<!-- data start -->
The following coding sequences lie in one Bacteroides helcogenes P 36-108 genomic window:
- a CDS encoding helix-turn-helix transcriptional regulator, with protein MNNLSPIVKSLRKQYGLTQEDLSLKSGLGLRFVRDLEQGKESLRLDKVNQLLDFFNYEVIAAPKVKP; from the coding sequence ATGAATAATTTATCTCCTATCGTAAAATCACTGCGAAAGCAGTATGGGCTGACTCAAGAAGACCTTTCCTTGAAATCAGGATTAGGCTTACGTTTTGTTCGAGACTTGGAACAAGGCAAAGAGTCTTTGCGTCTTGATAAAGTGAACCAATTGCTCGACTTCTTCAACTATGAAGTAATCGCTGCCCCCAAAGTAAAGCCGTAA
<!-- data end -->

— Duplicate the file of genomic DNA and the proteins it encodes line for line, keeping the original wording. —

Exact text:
The following coding sequences lie in one Bacteroides helcogenes P 36-108 genomic window:
- a CDS encoding helix-turn-helix transcriptional regulator, with protein MNNLSPIVKSLRKQYGLTQEDLSLKSGLGLRFVRDLEQGKESLRLDKVNQLLDFFNYEVIAAPKVKP; from the coding sequence ATGAATAATTTATCTCCTATCGTAAAATCACTGCGAAAGCAGTATGGGCTGACTCAAGAAGACCTTTCCTTGAAATCAGGATTAGGCTTACGTTTTGTTCGAGACTTGGAACAAGGCAAAGAGTCTTTGCGTCTTGATAAAGTGAACCAATTGCTCGACTTCTTCAACTATGAAGTAATCGCTGCCCCCAAAGTAAAGCCGTAA